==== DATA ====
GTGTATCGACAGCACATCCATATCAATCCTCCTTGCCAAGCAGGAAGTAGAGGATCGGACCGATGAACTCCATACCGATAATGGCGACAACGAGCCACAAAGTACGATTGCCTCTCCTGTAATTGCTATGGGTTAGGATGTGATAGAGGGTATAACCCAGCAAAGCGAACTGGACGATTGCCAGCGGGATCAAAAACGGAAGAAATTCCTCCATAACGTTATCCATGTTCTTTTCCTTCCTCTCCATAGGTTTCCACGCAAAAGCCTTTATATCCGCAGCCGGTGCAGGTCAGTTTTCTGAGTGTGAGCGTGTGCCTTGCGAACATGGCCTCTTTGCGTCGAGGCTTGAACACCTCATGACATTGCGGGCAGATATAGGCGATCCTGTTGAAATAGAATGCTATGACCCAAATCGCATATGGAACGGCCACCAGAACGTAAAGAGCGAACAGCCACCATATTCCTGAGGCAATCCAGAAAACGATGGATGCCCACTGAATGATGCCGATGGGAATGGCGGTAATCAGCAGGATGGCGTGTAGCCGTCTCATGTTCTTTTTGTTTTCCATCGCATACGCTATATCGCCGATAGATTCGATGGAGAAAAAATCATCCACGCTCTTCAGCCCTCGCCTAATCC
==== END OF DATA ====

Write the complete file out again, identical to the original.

GTGTATCGACAGCACATCCATATCAATCCTCCTTGCCAAGCAGGAAGTAGAGGATCGGACCGATGAACTCCATACCGATAATGGCGACAACGAGCCACAAAGTACGATTGCCTCTCCTGTAATTGCTATGGGTTAGGATGTGATAGAGGGTATAACCCAGCAAAGCGAACTGGACGATTGCCAGCGGGATCAAAAACGGAAGAAATTCCTCCATAACGTTATCCATGTTCTTTTCCTTCCTCTCCATAGGTTTCCACGCAAAAGCCTTTATATCCGCAGCCGGTGCAGGTCAGTTTTCTGAGTGTGAGCGTGTGCCTTGCGAACATGGCCTCTTTGCGTCGAGGCTTGAACACCTCATGACATTGCGGGCAGATATAGGCGATCCTGTTGAAATAGAATGCTATGACCCAAATCGCATATGGAACGGCCACCAGAACGTAAAGAGCGAACAGCCACCATATTCCTGAGGCAATCCAGAAAACGATGGATGCCCACTGAATGATGCCGATGGGAATGGCGGTAATCAGCAGGATGGCGTGTAGCCGTCTCATGTTCTTTTTGTTTTCCATCGCATACGCTATATCGCCGATAGATTCGATGGAGAAAAAATCATCCACGCTCTTCAGCCCTCGCCTAATCC